The development of hyperthermia in an anesthetized patient can be a serious threat to the patient's life. Once the temperature rise begins, it proceeds at an ever increasing rate. It may go unrecognized until a sudden deterioration in the patient's condition calls attention to his plight. The physiologic abnormalities associated with the hyperthermia include dehydration, hypotension, hypoxia, and acidosis. Treatment must be prompt if irreversible tissue damage or death are to be avoided, and includes rapid cooling, rehydration, and correction of the electrolyte and acid-base abnormalities. Prevention must include adequate evaluation and treatment of preoperative temperature elevations and hypermetabolic states. Use of intraoperative temperature monitoring would enable the anesthesiologist to recognize and treat the elevated temperature before it climbed seriously high and led to physiological decompensation.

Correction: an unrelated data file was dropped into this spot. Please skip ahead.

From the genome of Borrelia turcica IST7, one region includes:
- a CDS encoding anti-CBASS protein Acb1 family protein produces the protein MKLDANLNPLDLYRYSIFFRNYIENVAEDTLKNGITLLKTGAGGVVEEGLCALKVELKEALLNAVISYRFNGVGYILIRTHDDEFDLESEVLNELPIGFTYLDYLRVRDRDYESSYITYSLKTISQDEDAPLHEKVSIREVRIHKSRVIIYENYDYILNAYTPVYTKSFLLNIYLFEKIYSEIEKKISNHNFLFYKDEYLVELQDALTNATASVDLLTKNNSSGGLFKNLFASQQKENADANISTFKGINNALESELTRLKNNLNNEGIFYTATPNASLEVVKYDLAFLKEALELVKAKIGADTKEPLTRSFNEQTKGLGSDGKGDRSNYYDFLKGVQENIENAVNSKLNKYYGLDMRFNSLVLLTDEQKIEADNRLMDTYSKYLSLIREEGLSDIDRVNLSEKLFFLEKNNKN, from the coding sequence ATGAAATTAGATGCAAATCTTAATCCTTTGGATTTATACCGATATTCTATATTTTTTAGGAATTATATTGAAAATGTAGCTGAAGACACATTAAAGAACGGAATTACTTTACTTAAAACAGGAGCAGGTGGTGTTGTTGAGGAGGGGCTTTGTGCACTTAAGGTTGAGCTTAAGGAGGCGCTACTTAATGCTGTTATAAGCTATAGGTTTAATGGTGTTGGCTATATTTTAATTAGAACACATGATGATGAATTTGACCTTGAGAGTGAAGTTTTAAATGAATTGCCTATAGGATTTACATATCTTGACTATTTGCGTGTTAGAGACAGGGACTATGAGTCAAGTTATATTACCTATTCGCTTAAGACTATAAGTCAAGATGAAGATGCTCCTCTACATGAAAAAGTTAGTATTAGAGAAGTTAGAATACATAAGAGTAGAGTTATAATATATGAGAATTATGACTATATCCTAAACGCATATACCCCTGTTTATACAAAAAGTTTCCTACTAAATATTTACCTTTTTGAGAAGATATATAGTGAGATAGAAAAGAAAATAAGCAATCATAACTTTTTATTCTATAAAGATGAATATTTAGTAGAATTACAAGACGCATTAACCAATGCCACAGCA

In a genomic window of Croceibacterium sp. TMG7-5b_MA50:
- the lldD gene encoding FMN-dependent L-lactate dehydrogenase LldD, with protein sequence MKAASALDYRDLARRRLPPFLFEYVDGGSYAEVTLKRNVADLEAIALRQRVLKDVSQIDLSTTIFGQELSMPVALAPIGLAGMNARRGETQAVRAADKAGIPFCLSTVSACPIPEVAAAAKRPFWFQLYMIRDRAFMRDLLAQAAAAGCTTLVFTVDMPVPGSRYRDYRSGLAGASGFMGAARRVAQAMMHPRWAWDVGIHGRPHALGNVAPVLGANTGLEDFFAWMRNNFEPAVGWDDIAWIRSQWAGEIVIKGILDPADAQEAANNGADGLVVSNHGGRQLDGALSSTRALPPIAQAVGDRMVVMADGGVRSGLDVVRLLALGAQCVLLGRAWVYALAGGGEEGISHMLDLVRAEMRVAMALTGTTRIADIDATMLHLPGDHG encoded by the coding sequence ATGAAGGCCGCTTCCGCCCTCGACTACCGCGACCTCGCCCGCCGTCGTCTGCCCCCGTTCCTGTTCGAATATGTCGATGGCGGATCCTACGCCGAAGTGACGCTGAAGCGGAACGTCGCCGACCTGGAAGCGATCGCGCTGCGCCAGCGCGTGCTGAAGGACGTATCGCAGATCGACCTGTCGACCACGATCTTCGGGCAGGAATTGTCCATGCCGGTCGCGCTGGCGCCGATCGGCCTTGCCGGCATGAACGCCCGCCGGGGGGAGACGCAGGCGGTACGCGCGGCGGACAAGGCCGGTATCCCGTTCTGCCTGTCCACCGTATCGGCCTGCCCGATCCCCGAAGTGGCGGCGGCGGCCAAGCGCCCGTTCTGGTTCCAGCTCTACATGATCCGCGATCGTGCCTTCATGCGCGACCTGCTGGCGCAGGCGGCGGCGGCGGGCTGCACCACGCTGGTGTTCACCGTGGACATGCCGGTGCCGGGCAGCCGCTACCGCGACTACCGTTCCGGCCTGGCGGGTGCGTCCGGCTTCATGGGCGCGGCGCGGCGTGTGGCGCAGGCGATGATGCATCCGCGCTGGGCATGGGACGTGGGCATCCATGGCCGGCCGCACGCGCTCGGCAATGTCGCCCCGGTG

Saidman LJ, Havard ES, Eger EI. Hyperthermia During Anesthesia. JAMA. 1964;190(12):1029–1032. doi:10.1001/jama.1964.03070250011002